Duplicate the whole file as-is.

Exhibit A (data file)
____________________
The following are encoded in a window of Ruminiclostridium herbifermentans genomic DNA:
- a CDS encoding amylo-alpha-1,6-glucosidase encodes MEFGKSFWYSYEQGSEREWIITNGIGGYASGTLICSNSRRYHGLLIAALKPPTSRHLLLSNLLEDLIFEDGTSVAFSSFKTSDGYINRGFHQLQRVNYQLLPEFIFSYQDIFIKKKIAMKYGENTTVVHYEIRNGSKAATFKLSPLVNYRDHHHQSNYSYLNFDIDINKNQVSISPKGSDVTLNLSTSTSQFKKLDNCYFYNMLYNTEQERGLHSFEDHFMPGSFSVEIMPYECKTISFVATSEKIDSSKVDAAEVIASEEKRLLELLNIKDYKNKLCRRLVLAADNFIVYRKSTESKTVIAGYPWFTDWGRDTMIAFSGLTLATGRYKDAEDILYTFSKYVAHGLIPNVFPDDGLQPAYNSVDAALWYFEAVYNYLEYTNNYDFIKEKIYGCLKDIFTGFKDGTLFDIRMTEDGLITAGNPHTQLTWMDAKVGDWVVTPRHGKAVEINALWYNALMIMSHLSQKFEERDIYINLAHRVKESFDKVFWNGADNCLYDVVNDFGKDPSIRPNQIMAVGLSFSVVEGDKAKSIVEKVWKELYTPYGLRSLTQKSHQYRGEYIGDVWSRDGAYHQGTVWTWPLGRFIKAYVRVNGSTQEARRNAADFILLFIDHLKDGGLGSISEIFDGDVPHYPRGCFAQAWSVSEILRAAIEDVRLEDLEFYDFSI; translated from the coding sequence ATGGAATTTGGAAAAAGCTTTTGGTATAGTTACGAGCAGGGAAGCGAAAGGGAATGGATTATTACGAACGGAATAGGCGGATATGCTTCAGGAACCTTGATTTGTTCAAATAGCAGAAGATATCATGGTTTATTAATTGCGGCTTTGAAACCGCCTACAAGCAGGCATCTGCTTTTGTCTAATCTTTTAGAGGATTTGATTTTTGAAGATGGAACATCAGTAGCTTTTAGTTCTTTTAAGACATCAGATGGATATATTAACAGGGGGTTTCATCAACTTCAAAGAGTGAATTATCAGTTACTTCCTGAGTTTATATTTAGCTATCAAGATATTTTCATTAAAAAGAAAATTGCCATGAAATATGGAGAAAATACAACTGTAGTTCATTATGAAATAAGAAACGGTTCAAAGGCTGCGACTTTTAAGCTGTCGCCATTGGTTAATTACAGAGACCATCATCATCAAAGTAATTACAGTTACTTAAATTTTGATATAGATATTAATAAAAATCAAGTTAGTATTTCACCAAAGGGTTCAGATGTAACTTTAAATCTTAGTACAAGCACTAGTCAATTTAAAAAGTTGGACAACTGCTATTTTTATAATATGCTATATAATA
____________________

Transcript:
The following are encoded in a window of Ruminiclostridium herbifermentans genomic DNA:
- a CDS encoding amylo-alpha-1,6-glucosidase encodes MEFGKSFWYSYEQGSEREWIITNGIGGYASGTLICSNSRRYHGLLIAALKPPTSRHLLLSNLLEDLIFEDGTSVAFSSFKTSDGYINRGFHQLQRVNYQLLPEFIFSYQDIFIKKKIAMKYGENTTVVHYEIRNGSKAATFKLSPLVNYRDHHHQSNYSYLNFDIDINKNQVSISPKGSDVTLNLSTSTSQFKKLDNCYFYNMLYNTEQERGLHSFEDHFMPGSFSVEIMPYECKTISFVATSEKIDSSKVDAAEVIASEEKRLLELLNIKDYKNKLCRRLVLAADNFIVYRKSTESKTVIAGYPWFTDWGRDTMIAFSGLTLATGRYKDAEDILYTFSKYVAHGLIPNVFPDDGLQPAYNSVDAALWYFEAVYNYLEYTNNYDFIKEKIYGCLKDIFTGFKDGTLFDIRMTEDGLITAGNPHTQLTWMDAKVGDWVVTPRHGKAVEINALWYNALMIMSHLSQKFEERDIYINLAHRVKESFDKVFWNGADNCLYDVVNDFGKDPSIRPNQIMAVGLSFSVVEGDKAKSIVEKVWKELYTPYGLRSLTQKSHQYRGEYIGDVWSRDGAYHQGTVWTWPLGRFIKAYVRVNGSTQEARRNAADFILLFIDHLKDGGLGSISEIFDGDVPHYPRGCFAQAWSVSEILRAAIEDVRLEDLEFYDFSI; translated from the coding sequence ATGGAATTTGGAAAAAGCTTTTGGTATAGTTACGAGCAGGGAAGCGAAAGGGAATGGATTATTACGAACGGAATAGGCGGATATGCTTCAGGAACCTTGATTTGTTCAAATAGCAGAAGATATCATGGTTTATTAATTGCGGCTTTGAAACCGCCTACAAGCAGGCATCTGCTTTTGTCTAATCTTTTAGAGGATTTGATTTTTGAAGATGGAACATCAGTAGCTTTTAGTTCTTTTAAGACATCAGATGGATATATTAACAGGGGGTTTCATCAACTTCAAAGAGTGAATTATCAGTTACTTCCTGAGTTTATATTTAGCTATCAAGATATTTTCATTAAAAAGAAAATTGCCATGAAATATGGAGAAAATACAACTGTAGTTCATTATGAAATAAGAAACGGTTCAAAGGCTGCGACTTTTAAGCTGTCGCCATTGGTTAATTACAGAGACCATCATCATCAAAGTAATTACAGTTACTTAAATTTTGATATAGATATTAATAAAAATCAAGTTAGTATTTCACCAAAGGGTTCAGATGTAACTTTAAATCTTAGTACAAGCACTAGTCAATTTAAAAAGTTGGACAACTGCTATTTTTATAATATGCTATATAATA